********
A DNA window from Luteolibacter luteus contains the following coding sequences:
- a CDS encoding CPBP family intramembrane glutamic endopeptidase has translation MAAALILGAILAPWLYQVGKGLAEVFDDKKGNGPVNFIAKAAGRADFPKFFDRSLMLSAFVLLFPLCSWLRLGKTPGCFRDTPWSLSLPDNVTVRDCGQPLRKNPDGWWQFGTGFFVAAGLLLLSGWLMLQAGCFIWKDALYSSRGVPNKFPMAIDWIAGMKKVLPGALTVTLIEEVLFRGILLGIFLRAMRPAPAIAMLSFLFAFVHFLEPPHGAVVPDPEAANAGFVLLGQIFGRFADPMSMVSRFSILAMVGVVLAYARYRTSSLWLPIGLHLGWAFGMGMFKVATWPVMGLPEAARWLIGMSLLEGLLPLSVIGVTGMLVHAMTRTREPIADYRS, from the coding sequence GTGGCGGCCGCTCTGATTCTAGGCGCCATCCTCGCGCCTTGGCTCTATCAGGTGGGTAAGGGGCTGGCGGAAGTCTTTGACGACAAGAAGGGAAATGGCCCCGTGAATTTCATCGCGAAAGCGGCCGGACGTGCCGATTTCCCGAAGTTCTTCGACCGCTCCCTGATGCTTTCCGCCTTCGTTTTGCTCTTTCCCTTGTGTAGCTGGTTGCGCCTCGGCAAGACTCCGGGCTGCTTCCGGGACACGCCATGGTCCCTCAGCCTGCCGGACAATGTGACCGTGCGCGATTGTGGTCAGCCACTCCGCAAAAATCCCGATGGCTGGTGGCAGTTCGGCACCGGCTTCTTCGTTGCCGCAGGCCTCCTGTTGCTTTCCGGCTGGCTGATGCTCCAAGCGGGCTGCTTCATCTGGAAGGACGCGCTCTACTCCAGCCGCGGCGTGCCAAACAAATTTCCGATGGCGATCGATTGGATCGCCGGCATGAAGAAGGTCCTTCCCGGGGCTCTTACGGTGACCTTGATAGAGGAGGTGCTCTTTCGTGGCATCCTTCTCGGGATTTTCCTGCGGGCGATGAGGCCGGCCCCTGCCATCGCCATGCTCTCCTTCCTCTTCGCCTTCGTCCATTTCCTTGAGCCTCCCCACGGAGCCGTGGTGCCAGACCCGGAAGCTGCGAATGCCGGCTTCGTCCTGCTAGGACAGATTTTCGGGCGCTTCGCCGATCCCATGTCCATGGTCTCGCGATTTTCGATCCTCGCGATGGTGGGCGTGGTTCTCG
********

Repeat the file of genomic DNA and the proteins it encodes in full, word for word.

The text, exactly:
A DNA window from Luteolibacter luteus contains the following coding sequences:
- a CDS encoding CPBP family intramembrane glutamic endopeptidase has translation MAAALILGAILAPWLYQVGKGLAEVFDDKKGNGPVNFIAKAAGRADFPKFFDRSLMLSAFVLLFPLCSWLRLGKTPGCFRDTPWSLSLPDNVTVRDCGQPLRKNPDGWWQFGTGFFVAAGLLLLSGWLMLQAGCFIWKDALYSSRGVPNKFPMAIDWIAGMKKVLPGALTVTLIEEVLFRGILLGIFLRAMRPAPAIAMLSFLFAFVHFLEPPHGAVVPDPEAANAGFVLLGQIFGRFADPMSMVSRFSILAMVGVVLAYARYRTSSLWLPIGLHLGWAFGMGMFKVATWPVMGLPEAARWLIGMSLLEGLLPLSVIGVTGMLVHAMTRTREPIADYRS, from the coding sequence GTGGCGGCCGCTCTGATTCTAGGCGCCATCCTCGCGCCTTGGCTCTATCAGGTGGGTAAGGGGCTGGCGGAAGTCTTTGACGACAAGAAGGGAAATGGCCCCGTGAATTTCATCGCGAAAGCGGCCGGACGTGCCGATTTCCCGAAGTTCTTCGACCGCTCCCTGATGCTTTCCGCCTTCGTTTTGCTCTTTCCCTTGTGTAGCTGGTTGCGCCTCGGCAAGACTCCGGGCTGCTTCCGGGACACGCCATGGTCCCTCAGCCTGCCGGACAATGTGACCGTGCGCGATTGTGGTCAGCCACTCCGCAAAAATCCCGATGGCTGGTGGCAGTTCGGCACCGGCTTCTTCGTTGCCGCAGGCCTCCTGTTGCTTTCCGGCTGGCTGATGCTCCAAGCGGGCTGCTTCATCTGGAAGGACGCGCTCTACTCCAGCCGCGGCGTGCCAAACAAATTTCCGATGGCGATCGATTGGATCGCCGGCATGAAGAAGGTCCTTCCCGGGGCTCTTACGGTGACCTTGATAGAGGAGGTGCTCTTTCGTGGCATCCTTCTCGGGATTTTCCTGCGGGCGATGAGGCCGGCCCCTGCCATCGCCATGCTCTCCTTCCTCTTCGCCTTCGTCCATTTCCTTGAGCCTCCCCACGGAGCCGTGGTGCCAGACCCGGAAGCTGCGAATGCCGGCTTCGTCCTGCTAGGACAGATTTTCGGGCGCTTCGCCGATCCCATGTCCATGGTCTCGCGATTTTCGATCCTCGCGATGGTGGGCGTGGTTCTCG